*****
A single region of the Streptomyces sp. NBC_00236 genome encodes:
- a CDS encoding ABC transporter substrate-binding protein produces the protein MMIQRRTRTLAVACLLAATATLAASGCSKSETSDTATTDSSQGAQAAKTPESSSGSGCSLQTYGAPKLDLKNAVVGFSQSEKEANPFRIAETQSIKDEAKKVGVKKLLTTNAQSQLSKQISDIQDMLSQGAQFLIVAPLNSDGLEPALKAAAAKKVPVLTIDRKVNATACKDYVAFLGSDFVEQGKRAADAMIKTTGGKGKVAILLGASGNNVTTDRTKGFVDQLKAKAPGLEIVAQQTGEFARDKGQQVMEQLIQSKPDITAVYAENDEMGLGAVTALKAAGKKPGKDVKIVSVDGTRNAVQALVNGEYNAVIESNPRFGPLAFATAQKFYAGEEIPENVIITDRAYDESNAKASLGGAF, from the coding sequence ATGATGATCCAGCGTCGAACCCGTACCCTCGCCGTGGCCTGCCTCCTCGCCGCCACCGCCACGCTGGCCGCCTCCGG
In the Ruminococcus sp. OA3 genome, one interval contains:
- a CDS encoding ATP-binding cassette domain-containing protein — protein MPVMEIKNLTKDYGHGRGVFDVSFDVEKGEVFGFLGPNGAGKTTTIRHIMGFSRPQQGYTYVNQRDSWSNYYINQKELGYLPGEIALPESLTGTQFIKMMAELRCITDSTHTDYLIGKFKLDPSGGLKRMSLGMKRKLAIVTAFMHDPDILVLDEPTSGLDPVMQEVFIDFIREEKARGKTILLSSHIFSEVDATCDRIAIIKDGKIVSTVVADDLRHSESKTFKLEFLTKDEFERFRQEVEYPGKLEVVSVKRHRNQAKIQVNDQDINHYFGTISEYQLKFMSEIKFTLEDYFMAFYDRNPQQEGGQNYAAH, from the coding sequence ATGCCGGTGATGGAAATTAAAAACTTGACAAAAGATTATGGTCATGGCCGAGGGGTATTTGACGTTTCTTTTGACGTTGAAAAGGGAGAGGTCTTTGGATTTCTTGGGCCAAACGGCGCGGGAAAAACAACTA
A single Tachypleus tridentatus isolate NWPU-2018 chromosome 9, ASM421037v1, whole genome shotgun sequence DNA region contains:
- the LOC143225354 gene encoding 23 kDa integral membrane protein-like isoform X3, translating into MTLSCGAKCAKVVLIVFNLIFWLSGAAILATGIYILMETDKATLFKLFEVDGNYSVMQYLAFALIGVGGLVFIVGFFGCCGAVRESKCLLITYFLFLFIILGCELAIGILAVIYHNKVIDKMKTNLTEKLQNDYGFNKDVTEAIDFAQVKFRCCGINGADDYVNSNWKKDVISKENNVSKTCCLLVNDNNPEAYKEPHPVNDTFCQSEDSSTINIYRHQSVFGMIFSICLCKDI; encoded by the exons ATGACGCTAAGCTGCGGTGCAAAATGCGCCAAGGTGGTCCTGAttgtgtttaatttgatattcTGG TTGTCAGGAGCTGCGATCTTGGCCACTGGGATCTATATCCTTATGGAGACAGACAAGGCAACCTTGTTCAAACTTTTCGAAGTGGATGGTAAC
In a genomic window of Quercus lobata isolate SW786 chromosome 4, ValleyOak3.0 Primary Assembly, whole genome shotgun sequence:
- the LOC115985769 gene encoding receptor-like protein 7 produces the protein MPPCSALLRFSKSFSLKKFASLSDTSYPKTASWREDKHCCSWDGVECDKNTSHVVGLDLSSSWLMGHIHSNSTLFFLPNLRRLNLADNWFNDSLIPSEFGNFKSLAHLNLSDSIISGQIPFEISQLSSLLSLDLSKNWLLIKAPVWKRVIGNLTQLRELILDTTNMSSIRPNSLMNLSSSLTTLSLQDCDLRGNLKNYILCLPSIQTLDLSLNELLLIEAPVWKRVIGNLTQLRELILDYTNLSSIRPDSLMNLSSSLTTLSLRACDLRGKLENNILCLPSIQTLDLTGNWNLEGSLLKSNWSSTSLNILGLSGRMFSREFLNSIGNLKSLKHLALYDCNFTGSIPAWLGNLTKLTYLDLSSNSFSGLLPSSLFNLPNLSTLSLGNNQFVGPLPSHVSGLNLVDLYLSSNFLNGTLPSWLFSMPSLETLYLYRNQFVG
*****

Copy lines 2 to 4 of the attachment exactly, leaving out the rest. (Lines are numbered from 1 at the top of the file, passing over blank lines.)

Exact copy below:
- a CDS encoding ABC transporter substrate-binding protein produces the protein MMIQRRTRTLAVACLLAATATLAASGCSKSETSDTATTDSSQGAQAAKTPESSSGSGCSLQTYGAPKLDLKNAVVGFSQSEKEANPFRIAETQSIKDEAKKVGVKKLLTTNAQSQLSKQISDIQDMLSQGAQFLIVAPLNSDGLEPALKAAAAKKVPVLTIDRKVNATACKDYVAFLGSDFVEQGKRAADAMIKTTGGKGKVAILLGASGNNVTTDRTKGFVDQLKAKAPGLEIVAQQTGEFARDKGQQVMEQLIQSKPDITAVYAENDEMGLGAVTALKAAGKKPGKDVKIVSVDGTRNAVQALVNGEYNAVIESNPRFGPLAFATAQKFYAGEEIPENVIITDRAYDESNAKASLGGAF, from the coding sequence ATGATGATCCAGCGTCGAACCCGTACCCTCGCCGTGGCCTGCCTCCTCGCCGCCACCGCCACGCTGGCCGCCTCCGG
In the Ruminococcus sp. OA3 genome, one interval contains:
- a CDS encoding ATP-binding cassette domain-containing protein — protein MPVMEIKNLTKDYGHGRGVFDVSFDVEKGEVFGFLGPNGAGKTTTIRHIMGFSRPQQGYTYVNQRDSWSNYYINQKELGYLPGEIALPESLTGTQFIKMMAELRCITDSTHTDYLIGKFKLDPSGGLKRMSLGMKRKLAIVTAFMHDPDILVLDEPTSGLDPVMQEVFIDFIREEKARGKTILLSSHIFSEVDATCDRIAIIKDGKIVSTVVADDLRHSESKTFKLEFLTKDEFERFRQEVEYPGKLEVVSVKRHRNQAKIQVNDQDINHYFGTISEYQLKFMSEIKFTLEDYFMAFYDRNPQQEGGQNYAAH, from the coding sequence ATGCCGGTGATGGAAATTAAAAACTTGACAAAAGATTATGGTCATGGCCGAGGGGTATTTGACGTTTCTTTTGACGTTGAAAAGGGAGAGGTCTTTGGATTTCTTGGGCCAAACGGCGCGGGAAAAACAACTA